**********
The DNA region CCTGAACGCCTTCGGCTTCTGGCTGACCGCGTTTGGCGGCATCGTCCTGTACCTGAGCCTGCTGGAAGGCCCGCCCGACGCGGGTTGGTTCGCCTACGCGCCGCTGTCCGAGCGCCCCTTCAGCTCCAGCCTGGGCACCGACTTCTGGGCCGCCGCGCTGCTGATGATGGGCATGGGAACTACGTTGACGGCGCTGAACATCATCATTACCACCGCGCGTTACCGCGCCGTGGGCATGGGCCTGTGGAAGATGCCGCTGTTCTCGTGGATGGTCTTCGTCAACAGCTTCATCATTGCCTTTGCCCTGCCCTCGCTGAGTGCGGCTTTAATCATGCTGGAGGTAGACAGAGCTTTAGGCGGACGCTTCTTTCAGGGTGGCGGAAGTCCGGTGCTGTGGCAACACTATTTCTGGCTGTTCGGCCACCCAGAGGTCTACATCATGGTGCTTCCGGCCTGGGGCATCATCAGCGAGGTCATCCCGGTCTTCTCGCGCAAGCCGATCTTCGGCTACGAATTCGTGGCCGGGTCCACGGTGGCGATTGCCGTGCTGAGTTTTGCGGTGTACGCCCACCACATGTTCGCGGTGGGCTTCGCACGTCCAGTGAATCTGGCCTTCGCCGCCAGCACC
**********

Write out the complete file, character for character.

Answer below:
The DNA region CCTGAACGCCTTCGGCTTCTGGCTGACCGCGTTTGGCGGCATCGTCCTGTACCTGAGCCTGCTGGAAGGCCCGCCCGACGCGGGTTGGTTCGCCTACGCGCCGCTGTCCGAGCGCCCCTTCAGCTCCAGCCTGGGCACCGACTTCTGGGCCGCCGCGCTGCTGATGATGGGCATGGGAACTACGTTGACGGCGCTGAACATCATCATTACCACCGCGCGTTACCGCGCCGTGGGCATGGGCCTGTGGAAGATGCCGCTGTTCTCGTGGATGGTCTTCGTCAACAGCTTCATCATTGCCTTTGCCCTGCCCTCGCTGAGTGCGGCTTTAATCATGCTGGAGGTAGACAGAGCTTTAGGCGGACGCTTCTTTCAGGGTGGCGGAAGTCCGGTGCTGTGGCAACACTATTTCTGGCTGTTCGGCCACCCAGAGGTCTACATCATGGTGCTTCCGGCCTGGGGCATCATCAGCGAGGTCATCCCGGTCTTCTCGCGCAAGCCGATCTTCGGCTACGAATTCGTGGCCGGGTCCACGGTGGCGATTGCCGTGCTGAGTTTTGCGGTGTACGCCCACCACATGTTCGCGGTGGGCTTCGCACGTCCAGTGAATCTGGCCTTCGCCGCCAGCACC